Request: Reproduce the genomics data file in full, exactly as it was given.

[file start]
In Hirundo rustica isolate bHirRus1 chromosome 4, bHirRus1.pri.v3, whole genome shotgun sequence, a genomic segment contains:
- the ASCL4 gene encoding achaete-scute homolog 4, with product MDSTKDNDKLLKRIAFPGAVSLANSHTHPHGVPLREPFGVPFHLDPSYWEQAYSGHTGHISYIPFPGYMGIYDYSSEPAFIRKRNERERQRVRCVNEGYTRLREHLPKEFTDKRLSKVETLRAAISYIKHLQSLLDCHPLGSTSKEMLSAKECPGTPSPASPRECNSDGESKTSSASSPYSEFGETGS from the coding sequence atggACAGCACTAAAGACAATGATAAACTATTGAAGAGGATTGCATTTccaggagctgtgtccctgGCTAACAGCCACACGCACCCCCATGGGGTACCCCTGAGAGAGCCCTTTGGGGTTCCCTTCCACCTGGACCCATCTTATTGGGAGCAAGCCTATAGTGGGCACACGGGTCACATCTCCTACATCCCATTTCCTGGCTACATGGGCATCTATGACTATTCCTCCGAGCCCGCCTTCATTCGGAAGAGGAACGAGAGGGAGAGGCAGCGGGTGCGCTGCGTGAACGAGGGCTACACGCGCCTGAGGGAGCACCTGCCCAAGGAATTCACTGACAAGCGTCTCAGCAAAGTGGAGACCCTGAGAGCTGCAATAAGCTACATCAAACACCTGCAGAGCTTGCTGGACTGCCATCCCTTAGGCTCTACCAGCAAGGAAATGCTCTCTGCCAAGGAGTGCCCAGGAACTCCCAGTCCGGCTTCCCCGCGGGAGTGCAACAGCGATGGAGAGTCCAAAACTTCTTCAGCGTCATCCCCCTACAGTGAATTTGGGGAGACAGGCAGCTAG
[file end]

In Hirundo rustica isolate bHirRus1 chromosome 4, bHirRus1.pri.v3, whole genome shotgun sequence, a genomic segment contains:
- the ASCL4 gene encoding achaete-scute homolog 4, with product MDSTKDNDKLLKRIAFPGAVSLANSHTHPHGVPLREPFGVPFHLDPSYWEQAYSGHTGHISYIPFPGYMGIYDYSSEPAFIRKRNERERQRVRCVNEGYTRLREHLPKEFTDKRLSKVETLRAAISYIKHLQSLLDCHPLGSTSKEMLSAKECPGTPSPASPRECNSDGESKTSSASSPYSEFGETGS from the coding sequence atggACAGCACTAAAGACAATGATAAACTATTGAAGAGGATTGCATTTccaggagctgtgtccctgGCTAACAGCCACACGCACCCCCATGGGGTACCCCTGAGAGAGCCCTTTGGGGTTCCCTTCCACCTGGACCCATCTTATTGGGAGCAAGCCTATAGTGGGCACACGGGTCACATCTCCTACATCCCATTTCCTGGCTACATGGGCATCTATGACTATTCCTCCGAGCCCGCCTTCATTCGGAAGAGGAACGAGAGGGAGAGGCAGCGGGTGCGCTGCGTGAACGAGGGCTACACGCGCCTGAGGGAGCACCTGCCCAAGGAATTCACTGACAAGCGTCTCAGCAAAGTGGAGACCCTGAGAGCTGCAATAAGCTACATCAAACACCTGCAGAGCTTGCTGGACTGCCATCCCTTAGGCTCTACCAGCAAGGAAATGCTCTCTGCCAAGGAGTGCCCAGGAACTCCCAGTCCGGCTTCCCCGCGGGAGTGCAACAGCGATGGAGAGTCCAAAACTTCTTCAGCGTCATCCCCCTACAGTGAATTTGGGGAGACAGGCAGCTAG